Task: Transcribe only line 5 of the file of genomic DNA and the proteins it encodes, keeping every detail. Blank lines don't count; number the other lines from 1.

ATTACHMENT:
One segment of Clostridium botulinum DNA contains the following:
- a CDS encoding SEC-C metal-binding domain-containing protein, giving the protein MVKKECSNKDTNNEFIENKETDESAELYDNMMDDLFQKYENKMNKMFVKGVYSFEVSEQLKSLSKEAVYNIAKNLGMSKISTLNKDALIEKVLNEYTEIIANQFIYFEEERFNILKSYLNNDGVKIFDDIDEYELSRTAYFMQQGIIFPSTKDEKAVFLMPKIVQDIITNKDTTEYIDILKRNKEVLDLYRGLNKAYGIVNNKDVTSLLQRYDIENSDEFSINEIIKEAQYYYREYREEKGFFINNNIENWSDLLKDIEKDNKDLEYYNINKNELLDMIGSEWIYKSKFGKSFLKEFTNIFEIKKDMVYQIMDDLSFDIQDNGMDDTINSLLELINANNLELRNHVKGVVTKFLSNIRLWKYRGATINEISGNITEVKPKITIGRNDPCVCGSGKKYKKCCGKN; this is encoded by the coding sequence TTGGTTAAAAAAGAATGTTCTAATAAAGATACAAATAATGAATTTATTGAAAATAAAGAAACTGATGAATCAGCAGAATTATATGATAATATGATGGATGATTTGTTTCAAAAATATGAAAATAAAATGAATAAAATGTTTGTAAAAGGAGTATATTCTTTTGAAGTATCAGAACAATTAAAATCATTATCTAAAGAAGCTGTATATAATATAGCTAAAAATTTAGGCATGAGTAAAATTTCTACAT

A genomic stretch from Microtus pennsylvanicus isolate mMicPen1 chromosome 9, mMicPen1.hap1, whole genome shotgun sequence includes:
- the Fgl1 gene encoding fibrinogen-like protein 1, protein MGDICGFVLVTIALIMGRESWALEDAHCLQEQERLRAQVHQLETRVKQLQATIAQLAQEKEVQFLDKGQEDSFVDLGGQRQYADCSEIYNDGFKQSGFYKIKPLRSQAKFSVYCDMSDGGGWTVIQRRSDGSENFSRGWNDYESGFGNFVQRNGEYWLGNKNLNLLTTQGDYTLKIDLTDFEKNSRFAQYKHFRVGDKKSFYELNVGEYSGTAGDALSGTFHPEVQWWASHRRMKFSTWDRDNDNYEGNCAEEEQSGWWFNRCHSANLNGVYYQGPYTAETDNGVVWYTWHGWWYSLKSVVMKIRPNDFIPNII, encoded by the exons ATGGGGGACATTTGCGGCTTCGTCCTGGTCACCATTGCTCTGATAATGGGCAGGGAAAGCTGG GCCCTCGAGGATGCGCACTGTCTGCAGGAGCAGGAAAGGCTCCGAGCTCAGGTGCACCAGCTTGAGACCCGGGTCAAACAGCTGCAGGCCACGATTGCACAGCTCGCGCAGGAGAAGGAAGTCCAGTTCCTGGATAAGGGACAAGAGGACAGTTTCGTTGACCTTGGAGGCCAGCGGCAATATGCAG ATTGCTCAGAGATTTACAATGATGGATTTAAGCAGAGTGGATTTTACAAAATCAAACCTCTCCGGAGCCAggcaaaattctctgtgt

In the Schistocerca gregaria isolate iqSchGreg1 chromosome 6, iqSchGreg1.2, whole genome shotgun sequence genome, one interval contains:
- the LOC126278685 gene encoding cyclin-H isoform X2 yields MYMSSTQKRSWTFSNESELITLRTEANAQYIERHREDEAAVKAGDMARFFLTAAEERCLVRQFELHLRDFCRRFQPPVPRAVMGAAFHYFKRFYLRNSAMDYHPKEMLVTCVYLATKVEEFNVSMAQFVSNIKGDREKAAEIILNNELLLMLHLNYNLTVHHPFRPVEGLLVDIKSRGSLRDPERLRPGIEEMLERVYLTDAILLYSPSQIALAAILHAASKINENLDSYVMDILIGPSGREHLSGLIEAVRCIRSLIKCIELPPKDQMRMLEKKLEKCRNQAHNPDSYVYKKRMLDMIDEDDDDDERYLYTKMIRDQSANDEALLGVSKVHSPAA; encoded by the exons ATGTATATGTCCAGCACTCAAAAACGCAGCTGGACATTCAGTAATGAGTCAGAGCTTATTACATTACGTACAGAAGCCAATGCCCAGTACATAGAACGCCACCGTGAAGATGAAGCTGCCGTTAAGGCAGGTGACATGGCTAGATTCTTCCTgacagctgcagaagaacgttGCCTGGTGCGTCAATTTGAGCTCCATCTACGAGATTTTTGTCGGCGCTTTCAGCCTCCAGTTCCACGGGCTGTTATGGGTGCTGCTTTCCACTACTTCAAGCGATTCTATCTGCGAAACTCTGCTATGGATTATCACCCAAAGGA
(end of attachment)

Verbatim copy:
In the Schistocerca gregaria isolate iqSchGreg1 chromosome 6, iqSchGreg1.2, whole genome shotgun sequence genome, one interval contains: